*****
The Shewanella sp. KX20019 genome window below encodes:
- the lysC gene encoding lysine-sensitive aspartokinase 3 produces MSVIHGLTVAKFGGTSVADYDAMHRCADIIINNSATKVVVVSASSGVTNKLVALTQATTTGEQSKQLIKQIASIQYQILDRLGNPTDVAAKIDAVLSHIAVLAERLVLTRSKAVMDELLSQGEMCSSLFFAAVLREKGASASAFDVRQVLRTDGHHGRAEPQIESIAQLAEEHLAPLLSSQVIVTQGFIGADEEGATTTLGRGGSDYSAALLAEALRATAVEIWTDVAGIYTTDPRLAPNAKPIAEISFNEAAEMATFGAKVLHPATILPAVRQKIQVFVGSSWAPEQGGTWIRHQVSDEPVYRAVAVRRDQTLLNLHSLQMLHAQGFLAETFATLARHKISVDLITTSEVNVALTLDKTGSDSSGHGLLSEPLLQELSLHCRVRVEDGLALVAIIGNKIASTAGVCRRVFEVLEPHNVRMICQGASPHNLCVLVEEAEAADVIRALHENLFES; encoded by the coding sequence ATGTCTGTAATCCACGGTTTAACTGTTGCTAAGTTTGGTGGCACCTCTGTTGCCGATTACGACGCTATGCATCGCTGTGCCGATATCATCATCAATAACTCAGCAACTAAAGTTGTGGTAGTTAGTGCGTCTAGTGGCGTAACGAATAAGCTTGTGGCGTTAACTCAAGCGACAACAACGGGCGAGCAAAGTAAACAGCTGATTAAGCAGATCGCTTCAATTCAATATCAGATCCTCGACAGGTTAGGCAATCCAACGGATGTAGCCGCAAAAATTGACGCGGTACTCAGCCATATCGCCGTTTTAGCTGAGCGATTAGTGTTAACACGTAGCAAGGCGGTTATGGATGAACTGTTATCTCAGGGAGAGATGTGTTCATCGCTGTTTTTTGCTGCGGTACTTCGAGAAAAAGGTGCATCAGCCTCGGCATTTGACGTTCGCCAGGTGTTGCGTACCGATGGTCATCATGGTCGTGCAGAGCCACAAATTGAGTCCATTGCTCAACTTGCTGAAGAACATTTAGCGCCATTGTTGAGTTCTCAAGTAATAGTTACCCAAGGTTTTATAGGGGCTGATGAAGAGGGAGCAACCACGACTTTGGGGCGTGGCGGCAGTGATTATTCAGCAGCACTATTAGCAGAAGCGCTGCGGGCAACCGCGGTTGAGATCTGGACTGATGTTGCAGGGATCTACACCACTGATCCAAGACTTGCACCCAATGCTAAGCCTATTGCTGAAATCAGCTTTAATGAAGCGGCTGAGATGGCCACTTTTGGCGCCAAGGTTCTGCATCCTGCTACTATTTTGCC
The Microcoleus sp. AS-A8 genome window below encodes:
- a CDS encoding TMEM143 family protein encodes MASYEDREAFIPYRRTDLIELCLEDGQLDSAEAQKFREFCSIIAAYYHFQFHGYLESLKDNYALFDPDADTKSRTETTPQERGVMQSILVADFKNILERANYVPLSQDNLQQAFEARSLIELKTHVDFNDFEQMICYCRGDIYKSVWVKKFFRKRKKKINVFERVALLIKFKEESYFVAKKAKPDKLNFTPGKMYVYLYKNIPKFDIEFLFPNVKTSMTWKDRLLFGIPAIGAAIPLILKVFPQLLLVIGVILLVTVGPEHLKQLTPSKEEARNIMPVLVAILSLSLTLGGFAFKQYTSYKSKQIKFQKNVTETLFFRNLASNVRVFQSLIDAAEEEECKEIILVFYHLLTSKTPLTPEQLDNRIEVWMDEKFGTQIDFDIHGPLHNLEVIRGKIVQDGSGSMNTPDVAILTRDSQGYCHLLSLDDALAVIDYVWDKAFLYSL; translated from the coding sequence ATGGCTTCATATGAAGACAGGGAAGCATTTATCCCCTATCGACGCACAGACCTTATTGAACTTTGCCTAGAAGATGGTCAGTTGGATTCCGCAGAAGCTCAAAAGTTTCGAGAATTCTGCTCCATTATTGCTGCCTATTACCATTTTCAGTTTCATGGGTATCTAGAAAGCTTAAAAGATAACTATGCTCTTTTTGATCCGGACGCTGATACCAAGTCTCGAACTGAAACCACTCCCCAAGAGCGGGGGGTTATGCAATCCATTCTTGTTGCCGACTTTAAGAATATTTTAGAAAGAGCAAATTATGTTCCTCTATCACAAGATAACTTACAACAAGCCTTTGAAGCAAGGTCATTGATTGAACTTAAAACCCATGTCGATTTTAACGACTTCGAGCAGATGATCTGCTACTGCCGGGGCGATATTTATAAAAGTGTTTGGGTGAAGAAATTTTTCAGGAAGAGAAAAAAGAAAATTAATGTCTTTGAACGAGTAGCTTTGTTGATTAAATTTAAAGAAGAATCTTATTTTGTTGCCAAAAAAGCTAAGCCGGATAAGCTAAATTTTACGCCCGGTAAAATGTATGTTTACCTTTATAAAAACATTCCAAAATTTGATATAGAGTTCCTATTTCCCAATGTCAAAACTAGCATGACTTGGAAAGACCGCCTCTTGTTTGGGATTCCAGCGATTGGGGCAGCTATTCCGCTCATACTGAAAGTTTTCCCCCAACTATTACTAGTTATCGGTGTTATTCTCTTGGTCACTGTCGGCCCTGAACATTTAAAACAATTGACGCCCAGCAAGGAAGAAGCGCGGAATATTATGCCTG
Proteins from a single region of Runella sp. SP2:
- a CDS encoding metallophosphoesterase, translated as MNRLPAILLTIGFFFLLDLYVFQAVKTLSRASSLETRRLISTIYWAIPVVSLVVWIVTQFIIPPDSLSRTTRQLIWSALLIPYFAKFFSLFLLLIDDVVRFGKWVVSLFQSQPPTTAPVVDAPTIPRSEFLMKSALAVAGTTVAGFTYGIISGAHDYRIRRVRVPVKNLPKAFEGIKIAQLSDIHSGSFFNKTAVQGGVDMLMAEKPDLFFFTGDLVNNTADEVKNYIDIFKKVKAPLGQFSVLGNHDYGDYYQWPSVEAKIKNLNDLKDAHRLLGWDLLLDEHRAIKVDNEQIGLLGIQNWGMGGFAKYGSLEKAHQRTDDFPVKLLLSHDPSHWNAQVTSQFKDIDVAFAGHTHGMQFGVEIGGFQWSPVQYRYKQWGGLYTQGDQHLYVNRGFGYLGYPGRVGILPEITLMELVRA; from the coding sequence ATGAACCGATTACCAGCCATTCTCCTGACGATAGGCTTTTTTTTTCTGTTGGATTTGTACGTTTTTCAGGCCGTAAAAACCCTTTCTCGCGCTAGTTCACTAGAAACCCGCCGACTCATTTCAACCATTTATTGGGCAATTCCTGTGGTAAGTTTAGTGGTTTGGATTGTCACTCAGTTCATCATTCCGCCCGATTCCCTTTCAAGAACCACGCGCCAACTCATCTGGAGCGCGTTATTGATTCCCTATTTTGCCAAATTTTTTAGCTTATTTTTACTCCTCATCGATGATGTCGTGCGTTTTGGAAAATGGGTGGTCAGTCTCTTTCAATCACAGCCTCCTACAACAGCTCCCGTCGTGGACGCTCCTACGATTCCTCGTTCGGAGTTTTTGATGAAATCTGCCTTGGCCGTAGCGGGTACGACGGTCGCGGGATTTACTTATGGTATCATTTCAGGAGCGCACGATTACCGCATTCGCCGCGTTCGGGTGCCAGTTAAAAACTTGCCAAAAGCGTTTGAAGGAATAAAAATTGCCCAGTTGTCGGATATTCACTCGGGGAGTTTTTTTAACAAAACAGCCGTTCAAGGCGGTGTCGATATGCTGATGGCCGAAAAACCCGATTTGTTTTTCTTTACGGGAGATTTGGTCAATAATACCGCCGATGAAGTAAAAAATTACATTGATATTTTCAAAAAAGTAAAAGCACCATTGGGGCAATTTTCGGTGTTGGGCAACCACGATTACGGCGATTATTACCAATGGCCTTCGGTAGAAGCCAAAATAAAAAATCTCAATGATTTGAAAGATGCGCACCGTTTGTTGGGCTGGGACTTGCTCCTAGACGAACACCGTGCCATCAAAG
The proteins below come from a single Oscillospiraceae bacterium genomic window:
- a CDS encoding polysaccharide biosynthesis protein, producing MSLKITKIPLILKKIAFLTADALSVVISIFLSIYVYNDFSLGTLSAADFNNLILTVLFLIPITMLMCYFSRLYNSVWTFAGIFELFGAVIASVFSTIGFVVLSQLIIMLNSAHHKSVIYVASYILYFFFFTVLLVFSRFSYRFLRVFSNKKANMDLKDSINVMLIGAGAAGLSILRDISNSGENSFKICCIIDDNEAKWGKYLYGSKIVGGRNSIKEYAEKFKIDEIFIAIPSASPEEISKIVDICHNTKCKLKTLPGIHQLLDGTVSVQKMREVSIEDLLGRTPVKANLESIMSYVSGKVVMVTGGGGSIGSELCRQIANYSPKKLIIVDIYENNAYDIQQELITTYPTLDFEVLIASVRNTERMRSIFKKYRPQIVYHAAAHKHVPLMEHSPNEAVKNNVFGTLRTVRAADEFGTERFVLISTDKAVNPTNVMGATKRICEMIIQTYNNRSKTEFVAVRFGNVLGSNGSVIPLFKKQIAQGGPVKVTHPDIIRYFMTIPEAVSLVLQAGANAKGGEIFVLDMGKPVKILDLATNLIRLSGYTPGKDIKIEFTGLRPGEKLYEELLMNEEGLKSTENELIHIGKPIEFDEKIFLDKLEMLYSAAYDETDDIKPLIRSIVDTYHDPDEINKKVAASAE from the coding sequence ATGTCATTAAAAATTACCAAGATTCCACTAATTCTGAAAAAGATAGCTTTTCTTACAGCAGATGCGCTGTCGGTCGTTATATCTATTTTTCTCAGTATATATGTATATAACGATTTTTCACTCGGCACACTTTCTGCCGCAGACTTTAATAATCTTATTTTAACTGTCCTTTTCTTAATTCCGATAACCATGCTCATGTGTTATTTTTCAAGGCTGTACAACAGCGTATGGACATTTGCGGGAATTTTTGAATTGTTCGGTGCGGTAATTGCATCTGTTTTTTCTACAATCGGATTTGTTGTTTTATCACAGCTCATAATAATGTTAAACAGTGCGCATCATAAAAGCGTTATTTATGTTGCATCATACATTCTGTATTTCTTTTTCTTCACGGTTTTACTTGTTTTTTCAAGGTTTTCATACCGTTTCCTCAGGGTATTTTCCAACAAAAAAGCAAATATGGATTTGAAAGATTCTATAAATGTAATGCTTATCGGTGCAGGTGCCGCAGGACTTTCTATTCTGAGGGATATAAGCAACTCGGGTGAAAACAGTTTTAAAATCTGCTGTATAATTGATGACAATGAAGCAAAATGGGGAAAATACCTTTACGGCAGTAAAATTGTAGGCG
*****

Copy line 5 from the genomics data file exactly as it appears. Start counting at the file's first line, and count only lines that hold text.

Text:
Proteins from a single region of Runella sp. SP2: